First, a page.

It is good to hear that research is ongoing on the link between brain chemistry, biology and genes on risk taking behaviour (see “The American Banker”, 18 August 2012). I have often wondered why courses on risk management discuss models, complex mathematics, markets, operations etc. at length but stay silent on the topic of what, in an individual’s chemical make-up, triggers extreme risk-taking behaviour and how to address this. (Surely this has to be among the most obvious and directly related of factors.) Perhaps the science has not been sufficiently developed to be made useful in practice – we hope some time in the future it will be.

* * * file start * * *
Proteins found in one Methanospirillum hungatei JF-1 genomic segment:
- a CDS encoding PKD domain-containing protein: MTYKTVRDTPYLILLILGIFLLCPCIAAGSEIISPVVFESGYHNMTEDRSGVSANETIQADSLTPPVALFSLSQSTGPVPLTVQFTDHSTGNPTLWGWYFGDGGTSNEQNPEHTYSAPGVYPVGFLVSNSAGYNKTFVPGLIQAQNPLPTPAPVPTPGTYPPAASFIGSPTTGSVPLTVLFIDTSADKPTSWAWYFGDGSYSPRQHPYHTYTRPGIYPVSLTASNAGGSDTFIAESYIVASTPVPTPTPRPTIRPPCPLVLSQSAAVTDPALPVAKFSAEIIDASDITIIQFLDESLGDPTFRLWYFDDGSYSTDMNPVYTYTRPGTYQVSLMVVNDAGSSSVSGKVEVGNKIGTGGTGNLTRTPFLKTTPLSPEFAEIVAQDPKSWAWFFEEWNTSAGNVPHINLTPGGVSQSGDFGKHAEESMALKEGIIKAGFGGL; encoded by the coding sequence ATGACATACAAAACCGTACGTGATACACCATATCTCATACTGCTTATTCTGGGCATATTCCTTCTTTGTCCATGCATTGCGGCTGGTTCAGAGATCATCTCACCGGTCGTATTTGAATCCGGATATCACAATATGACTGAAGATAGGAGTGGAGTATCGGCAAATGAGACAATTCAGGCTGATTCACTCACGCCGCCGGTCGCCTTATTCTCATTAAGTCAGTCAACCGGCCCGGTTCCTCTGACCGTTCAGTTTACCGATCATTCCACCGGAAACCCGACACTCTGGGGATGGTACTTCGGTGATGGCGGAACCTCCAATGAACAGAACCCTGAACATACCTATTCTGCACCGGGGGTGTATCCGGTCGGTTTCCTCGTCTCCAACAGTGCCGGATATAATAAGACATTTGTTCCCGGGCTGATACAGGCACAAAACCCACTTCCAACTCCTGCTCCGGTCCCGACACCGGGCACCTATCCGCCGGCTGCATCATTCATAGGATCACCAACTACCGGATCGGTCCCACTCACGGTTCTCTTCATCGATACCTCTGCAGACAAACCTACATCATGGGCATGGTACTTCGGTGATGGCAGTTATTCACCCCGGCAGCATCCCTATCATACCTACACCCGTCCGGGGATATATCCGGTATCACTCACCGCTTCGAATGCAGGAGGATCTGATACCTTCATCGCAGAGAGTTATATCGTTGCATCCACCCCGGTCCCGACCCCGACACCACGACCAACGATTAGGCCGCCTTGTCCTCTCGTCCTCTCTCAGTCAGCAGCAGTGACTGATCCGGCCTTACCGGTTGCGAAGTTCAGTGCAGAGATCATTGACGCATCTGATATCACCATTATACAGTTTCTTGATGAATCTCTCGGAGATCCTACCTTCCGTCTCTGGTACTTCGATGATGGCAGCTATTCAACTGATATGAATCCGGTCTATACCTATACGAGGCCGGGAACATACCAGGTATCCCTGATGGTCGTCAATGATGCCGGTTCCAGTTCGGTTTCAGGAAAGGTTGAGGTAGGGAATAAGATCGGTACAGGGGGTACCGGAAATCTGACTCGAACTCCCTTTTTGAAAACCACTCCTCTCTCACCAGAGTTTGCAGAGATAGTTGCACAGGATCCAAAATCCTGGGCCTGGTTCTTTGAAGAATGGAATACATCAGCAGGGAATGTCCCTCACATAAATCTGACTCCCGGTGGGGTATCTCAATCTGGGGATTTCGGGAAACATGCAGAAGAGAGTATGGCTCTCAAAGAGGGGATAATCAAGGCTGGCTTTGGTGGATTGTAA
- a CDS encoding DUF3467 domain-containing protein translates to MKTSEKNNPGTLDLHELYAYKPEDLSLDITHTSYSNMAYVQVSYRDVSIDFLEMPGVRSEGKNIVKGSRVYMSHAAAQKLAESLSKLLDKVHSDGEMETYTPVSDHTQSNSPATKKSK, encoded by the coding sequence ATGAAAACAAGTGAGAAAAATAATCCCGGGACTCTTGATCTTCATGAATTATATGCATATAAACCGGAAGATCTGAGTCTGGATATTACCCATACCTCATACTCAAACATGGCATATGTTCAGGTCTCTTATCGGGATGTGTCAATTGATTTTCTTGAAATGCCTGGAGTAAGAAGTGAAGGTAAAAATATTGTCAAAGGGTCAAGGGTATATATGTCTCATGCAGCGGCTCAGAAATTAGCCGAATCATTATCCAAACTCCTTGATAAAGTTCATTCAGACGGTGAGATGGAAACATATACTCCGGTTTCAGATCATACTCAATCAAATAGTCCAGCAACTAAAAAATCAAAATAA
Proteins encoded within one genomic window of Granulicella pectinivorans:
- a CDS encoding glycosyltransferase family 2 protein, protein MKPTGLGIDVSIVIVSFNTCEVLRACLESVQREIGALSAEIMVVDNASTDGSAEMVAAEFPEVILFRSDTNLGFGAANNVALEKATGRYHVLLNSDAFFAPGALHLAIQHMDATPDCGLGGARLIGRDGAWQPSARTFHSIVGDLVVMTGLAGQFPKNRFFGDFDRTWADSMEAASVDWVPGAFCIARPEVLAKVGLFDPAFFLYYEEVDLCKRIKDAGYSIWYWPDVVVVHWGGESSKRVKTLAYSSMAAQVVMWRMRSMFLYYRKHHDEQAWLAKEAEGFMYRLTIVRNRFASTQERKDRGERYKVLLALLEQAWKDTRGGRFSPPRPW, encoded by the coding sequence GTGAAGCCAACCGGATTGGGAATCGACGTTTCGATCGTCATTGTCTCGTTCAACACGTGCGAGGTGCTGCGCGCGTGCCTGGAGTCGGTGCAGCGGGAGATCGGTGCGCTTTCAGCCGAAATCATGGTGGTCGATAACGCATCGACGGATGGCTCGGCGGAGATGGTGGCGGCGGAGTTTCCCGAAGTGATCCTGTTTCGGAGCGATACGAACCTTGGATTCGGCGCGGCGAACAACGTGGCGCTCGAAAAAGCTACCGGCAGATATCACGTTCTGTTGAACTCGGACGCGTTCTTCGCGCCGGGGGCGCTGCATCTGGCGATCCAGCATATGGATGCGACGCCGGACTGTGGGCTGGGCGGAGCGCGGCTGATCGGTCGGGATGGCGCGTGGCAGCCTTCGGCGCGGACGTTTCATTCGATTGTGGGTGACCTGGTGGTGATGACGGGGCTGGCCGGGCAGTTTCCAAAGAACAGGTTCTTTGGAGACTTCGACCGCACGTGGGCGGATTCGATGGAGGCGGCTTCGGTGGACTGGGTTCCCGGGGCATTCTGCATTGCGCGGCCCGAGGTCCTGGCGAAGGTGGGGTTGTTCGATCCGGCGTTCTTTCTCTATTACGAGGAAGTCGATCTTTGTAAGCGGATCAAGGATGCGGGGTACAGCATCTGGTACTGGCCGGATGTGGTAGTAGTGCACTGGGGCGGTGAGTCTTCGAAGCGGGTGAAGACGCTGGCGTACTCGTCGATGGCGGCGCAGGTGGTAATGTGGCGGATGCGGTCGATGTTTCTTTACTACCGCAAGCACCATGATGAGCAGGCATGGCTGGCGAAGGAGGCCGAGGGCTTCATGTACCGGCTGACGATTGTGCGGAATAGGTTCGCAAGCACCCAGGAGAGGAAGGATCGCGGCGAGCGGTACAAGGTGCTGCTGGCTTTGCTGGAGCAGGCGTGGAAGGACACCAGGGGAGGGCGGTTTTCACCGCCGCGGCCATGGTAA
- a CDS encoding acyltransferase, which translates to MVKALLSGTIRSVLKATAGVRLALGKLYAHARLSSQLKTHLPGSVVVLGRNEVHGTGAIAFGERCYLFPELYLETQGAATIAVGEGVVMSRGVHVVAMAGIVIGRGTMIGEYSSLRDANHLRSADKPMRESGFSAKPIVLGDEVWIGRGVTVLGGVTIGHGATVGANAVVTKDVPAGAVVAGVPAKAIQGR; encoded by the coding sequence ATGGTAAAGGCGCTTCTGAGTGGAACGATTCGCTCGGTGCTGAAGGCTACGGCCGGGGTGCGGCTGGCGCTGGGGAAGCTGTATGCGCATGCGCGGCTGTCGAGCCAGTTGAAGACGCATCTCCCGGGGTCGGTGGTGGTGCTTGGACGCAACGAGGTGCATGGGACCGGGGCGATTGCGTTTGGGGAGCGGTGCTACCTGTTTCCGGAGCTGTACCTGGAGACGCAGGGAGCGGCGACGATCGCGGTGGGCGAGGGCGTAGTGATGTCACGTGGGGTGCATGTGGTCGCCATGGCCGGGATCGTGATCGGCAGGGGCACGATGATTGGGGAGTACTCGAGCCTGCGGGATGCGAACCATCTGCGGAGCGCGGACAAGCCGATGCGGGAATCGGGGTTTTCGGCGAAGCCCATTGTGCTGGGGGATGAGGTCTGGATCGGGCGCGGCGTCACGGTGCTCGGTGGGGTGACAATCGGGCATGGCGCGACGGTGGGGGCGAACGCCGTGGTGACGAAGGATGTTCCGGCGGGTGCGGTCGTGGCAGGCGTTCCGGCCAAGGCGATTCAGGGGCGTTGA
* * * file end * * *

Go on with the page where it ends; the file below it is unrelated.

In “The Hour Between Dog and Wolf” – by John Coates, reference is made to the question asked, “why do bankers (traders) take such stupid risks?”, and the reply was along the following lines – “we get a thrill from risk….a hot streak releases a chemical high….this is where the Master of the Universe feeling sets in. It’s euphoria”. It is quite the opposite of euphoria for those who suffer the widespread consequences when things don’t go so well. One suggeston put forward there is for more ‘biological diversity’ among traders – something we hope the ongoing research will help ascertain the benefits of. As alluded to in the ‘American Banker’ article, appropriate compensation design is also critical, to curb extreme risk taking for short term results.